Previously I mentioned that diversification was one factor relating to our success in pottery and one product Ian makes now which is far removed from our original work of figurines and miniature buildings are memorial urns. Deceased ashes are placed in the urn that is then partly buried in the ground. The following photograph shows examples of urns and markers; note the gum leaf and nut sprigging, giving the urns a distinctive Australian flavour.
Venturing into such utilitarian ware was not by accident. At one time we had eight workers in the pottery workshop and one of them mentioned that she had recently become the custodian of her late uncle’s ashes and she didn’t know what to do with them. To solve her dilemma I made an urn for Uncle and since then Claycraft Memorials, operated by Ian, has continued supplying crematoria and lawn cemeteries all over Australia. The standard joke is “he is only trying to ‘urn’ a living”.
Never in our wildest dreams did I think analysing clay samples for dam construction would lead us along the path it has. Today pottery is a shadow of its former self, however we have no regrets and, as is often quoted, ‘every man has his hour and every dog has its day’. Ian and I both raised families and built our own houses with proceeds from ceramics.
On the surface it appears to me that Limoges potteries are going through the same cycle as our business has. Many of the ceramics factories have fallen into disrepair and the ones that are still working appear to be not running at full capacity. Bev and I took to our bikes and rode along the river and found a couple of the factories still in operation.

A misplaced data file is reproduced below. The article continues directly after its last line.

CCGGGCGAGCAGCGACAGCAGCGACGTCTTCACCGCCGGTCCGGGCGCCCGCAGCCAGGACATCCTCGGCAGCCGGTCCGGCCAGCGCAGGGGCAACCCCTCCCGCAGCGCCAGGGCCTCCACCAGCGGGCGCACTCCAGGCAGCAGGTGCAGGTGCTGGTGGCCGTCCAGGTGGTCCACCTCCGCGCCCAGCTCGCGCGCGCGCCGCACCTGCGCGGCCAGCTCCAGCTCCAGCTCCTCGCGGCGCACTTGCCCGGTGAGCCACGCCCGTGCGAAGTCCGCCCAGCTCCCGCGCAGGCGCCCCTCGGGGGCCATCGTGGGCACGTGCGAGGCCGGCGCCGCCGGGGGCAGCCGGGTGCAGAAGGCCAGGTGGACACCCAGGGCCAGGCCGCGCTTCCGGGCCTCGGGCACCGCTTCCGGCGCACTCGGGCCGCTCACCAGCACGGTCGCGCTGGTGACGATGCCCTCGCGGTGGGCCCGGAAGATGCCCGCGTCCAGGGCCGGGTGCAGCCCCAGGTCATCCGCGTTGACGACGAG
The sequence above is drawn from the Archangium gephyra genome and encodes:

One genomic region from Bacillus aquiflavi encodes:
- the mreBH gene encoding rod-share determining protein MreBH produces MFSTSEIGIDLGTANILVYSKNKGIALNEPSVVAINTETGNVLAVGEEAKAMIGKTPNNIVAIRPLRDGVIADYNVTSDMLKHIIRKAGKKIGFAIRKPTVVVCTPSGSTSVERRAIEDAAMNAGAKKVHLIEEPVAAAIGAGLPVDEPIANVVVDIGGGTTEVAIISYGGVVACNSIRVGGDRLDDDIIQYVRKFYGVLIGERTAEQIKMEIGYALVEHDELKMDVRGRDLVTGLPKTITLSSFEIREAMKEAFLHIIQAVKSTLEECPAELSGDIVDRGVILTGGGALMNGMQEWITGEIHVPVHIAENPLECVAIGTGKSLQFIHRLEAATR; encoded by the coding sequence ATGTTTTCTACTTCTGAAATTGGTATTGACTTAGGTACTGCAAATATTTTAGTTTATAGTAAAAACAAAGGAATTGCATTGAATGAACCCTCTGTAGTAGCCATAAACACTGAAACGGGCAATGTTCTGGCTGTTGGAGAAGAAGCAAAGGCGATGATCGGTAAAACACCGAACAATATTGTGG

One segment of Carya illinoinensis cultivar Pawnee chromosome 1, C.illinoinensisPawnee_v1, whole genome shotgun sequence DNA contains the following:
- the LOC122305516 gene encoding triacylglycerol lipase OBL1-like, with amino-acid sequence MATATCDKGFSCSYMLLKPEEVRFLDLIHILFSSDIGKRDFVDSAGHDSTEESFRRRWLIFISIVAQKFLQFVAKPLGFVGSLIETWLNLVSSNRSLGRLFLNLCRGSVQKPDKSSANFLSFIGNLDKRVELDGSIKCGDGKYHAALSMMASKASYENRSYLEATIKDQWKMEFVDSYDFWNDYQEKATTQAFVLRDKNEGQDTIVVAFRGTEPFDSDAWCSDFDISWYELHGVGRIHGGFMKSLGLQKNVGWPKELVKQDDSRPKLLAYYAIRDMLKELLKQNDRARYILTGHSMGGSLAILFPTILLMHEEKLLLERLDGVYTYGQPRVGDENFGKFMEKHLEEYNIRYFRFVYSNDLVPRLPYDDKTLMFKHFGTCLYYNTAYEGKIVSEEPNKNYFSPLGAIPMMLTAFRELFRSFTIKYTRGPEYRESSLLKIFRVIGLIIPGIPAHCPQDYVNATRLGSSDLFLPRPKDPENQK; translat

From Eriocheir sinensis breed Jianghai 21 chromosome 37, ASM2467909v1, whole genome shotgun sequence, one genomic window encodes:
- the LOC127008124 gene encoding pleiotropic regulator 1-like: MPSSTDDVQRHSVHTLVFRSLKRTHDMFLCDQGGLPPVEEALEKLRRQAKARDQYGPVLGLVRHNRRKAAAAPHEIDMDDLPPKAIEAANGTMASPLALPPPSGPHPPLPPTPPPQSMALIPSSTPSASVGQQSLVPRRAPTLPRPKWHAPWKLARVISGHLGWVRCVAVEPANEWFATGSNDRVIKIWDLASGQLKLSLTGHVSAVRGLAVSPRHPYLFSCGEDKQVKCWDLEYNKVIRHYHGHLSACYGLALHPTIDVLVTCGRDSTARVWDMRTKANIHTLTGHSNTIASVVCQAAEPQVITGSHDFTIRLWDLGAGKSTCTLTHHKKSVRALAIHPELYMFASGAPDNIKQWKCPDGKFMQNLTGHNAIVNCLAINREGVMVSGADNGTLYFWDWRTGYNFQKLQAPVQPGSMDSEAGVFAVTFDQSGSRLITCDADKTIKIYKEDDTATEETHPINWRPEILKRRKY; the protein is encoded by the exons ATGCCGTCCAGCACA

As we rode this path I thought of the bike riding quotation by author Arthur Conan Doyle (Sherlock Holmes fame): ‘When the spirits are low, when the day appears dark, when work becomes monotonous, when hope is hardly worth having, just mount a bicycle and go for a spin down the road, without thought on anything but the ride you are taking’.
The post and beam half-timbered cottage at the far side of the bridge is in the old quarter and this was where many of the Limoges working class lived. There is a post near the cottage explaining the quarter’s history. The bridge was built in 1215 and is one of two bridges Limoges inherited from the Middle Ages.
The playwright Moliere (1622-1673) mentioned on the plaque was considered to be one of the greatest masters of comedy in western culture. Unfortunately his devotion to the theatre took its toll on his health and whilst performing on stage he was overcome by a coughing fit and a haemorrhage and died a few hours after completing the performance.